Professionals in training use a lance for two pro ranks, a bishop for five, and a rook for seven; the pro ranks are much narrower than the amateur ranks. A full-fledged pro should be able to give handicaps to amateurs as if he were ranked 7 Dan, assuming he is playing seriously, or as a 6 Dan if he is playing three games at once, as is the common practice. Note that the handicaps are not evenly spaced; the gap between no handicap (or first move) and lance, and the gap between bishop and rook, are smaller than the other gaps in my opinion.


Here is some general advice about handicap play. At high handicaps (four piece and above) it is generally best for black to attack as quickly as possible, not bothering to castle, since breakthrough can usually be achieved without giving white too much material in hand with which to counterattack. Of course castling cannot be bad; former Meijin Kato Hifumi once wrote that black can go into the fortress castle at any handicap and do well, but this does give white time to achieve an ideal disposition of his forces, and black may later be forced to show some defensive skill.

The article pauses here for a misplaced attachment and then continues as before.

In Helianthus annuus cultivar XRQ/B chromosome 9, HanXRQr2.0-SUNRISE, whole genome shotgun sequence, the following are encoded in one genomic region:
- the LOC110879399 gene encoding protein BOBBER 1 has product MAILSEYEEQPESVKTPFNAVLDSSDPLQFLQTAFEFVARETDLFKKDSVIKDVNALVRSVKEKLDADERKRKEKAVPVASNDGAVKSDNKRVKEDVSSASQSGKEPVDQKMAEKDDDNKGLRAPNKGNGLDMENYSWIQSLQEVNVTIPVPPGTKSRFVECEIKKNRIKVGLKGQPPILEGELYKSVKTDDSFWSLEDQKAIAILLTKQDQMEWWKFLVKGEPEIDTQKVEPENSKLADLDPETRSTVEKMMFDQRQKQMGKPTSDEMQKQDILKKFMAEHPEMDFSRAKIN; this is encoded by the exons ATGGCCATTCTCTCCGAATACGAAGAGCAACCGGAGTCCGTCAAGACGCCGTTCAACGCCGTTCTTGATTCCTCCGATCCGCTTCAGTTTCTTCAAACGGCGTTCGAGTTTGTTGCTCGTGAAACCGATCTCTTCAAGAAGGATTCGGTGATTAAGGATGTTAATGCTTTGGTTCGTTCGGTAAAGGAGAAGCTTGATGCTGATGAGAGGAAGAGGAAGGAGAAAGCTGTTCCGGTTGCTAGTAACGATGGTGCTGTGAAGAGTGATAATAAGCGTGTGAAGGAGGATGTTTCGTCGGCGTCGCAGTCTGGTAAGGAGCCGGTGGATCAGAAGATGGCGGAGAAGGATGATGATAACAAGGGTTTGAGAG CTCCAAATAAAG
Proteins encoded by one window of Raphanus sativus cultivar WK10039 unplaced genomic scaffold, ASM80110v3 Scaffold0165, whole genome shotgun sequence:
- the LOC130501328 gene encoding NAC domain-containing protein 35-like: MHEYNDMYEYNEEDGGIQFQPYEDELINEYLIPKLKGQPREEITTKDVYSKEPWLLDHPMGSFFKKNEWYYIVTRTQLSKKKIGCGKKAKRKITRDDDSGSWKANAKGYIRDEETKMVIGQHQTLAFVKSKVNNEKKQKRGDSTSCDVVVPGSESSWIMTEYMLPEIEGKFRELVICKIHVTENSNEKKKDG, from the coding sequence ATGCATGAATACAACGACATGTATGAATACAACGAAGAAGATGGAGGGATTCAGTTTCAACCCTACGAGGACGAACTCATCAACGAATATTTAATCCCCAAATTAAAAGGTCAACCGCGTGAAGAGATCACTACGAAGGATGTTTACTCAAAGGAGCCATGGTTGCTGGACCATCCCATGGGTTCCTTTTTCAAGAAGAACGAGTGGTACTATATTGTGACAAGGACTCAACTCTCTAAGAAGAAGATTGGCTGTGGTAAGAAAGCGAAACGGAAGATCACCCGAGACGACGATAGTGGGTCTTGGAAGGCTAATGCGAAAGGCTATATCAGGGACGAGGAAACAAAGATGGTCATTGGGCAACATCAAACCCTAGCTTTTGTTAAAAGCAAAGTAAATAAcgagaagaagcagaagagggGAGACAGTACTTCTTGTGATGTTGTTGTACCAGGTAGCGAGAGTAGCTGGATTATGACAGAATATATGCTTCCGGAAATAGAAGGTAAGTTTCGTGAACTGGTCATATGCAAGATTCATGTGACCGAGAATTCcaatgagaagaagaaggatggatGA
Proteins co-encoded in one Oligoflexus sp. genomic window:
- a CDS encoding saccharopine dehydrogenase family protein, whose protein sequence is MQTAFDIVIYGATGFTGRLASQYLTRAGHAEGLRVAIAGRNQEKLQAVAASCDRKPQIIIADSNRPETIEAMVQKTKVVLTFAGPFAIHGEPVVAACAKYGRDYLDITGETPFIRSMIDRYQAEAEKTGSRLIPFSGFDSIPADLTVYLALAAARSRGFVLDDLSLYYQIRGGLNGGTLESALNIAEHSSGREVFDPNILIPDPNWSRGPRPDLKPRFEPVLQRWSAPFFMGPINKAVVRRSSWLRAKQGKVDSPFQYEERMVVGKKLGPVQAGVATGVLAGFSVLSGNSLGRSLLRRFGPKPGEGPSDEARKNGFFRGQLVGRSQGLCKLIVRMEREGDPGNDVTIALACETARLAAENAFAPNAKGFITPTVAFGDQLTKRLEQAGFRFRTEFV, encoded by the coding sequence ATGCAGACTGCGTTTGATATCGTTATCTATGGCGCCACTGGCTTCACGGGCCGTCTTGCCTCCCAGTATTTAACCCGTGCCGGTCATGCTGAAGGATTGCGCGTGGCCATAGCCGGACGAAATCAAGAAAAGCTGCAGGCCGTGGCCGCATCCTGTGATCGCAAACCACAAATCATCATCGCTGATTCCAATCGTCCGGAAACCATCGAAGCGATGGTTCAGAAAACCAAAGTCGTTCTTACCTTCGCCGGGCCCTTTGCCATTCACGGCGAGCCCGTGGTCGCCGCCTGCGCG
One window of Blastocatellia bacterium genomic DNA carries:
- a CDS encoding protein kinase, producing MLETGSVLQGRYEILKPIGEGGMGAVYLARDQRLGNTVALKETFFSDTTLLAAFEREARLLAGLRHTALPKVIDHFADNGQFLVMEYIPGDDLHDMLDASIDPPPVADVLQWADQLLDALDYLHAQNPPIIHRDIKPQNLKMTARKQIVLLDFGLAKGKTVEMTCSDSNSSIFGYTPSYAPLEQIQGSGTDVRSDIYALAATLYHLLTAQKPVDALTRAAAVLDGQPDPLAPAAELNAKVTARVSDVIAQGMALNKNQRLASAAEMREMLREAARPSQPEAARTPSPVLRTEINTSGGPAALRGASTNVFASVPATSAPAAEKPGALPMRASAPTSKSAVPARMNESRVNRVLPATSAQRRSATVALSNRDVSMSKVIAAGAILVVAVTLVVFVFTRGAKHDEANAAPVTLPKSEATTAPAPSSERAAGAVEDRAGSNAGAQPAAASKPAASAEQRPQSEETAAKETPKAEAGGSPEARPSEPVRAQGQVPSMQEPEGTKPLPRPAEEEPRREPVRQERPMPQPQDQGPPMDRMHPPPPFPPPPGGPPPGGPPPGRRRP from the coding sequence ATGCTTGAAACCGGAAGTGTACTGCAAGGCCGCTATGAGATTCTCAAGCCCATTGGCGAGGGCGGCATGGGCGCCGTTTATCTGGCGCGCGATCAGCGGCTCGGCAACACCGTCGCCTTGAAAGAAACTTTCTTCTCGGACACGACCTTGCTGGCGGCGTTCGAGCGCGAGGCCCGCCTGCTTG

At any handicap including one or both lances it is usually wise to attack on the edge rather quickly, because if the attack is postponed fighting may erupt in the center, and the extra lance(s) will be irrelevant, or even a liability.

When only major pieces (rook and/or bishop) are removed it usually pays for black to exercise extreme patience, only attacking when the position cannot be further improved by quiet means. Normally white must wait for black to attack. The principal exception is bishop handicap, in which case white often attacks first because in the original position the bishop is a target for the rook, so white will often have time to castle and prepare an attack before black has time to reposition his bishop and do the same.


In the early stages of the game, which we are studying here, the most important factor in evaluating the position is the material balance, assuming reasonable king safety. Only towards the end, when direct attack on the kings becomes possible, can material be disregarded. Consequently we need a rough guide to evaluate material exchanges.